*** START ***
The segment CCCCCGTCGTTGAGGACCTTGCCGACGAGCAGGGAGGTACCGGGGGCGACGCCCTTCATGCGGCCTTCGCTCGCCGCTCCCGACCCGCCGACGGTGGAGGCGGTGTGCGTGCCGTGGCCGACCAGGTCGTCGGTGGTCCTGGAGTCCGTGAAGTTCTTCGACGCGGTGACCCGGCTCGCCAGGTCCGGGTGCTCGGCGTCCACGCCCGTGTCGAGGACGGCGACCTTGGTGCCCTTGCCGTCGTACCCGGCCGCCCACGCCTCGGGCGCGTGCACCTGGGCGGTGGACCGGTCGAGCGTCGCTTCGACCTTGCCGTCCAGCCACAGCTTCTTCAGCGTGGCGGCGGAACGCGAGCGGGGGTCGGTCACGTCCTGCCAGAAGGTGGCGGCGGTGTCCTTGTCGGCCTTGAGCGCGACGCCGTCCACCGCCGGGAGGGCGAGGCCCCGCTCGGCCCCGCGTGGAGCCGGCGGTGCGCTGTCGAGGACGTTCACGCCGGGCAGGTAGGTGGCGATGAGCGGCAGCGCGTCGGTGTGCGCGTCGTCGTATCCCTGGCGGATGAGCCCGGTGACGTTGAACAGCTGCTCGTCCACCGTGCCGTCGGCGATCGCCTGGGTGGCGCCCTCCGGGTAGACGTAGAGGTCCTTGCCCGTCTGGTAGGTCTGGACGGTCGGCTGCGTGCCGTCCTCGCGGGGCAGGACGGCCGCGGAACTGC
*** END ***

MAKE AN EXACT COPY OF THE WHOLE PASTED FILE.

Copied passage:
The segment CCCCCGTCGTTGAGGACCTTGCCGACGAGCAGGGAGGTACCGGGGGCGACGCCCTTCATGCGGCCTTCGCTCGCCGCTCCCGACCCGCCGACGGTGGAGGCGGTGTGCGTGCCGTGGCCGACCAGGTCGTCGGTGGTCCTGGAGTCCGTGAAGTTCTTCGACGCGGTGACCCGGCTCGCCAGGTCCGGGTGCTCGGCGTCCACGCCCGTGTCGAGGACGGCGACCTTGGTGCCCTTGCCGTCGTACCCGGCCGCCCACGCCTCGGGCGCGTGCACCTGGGCGGTGGACCGGTCGAGCGTCGCTTCGACCTTGCCGTCCAGCCACAGCTTCTTCAGCGTGGCGGCGGAACGCGAGCGGGGGTCGGTCACGTCCTGCCAGAAGGTGGCGGCGGTGTCCTTGTCGGCCTTGAGCGCGACGCCGTCCACCGCCGGGAGGGCGAGGCCCCGCTCGGCCCCGCGTGGAGCCGGCGGTGCGCTGTCGAGGACGTTCACGCCGGGCAGGTAGGTGGCGATGAGCGGCAGCGCGTCGGTGTGCGCGTCGTCGTATCCCTGGCGGATGAGCCCGGTGACGTTGAACAGCTGCTCGTCCACCGTGCCGTCGGCGATCGCCTGGGTGGCGCCCTCCGGGTAGACGTAGAGGTCCTTGCCCGTCTGGTAGGTCTGGACGGTCGGCTGCGTGCCGTCCTCGCGGGGCAGGACGGCCGCGGAACTGC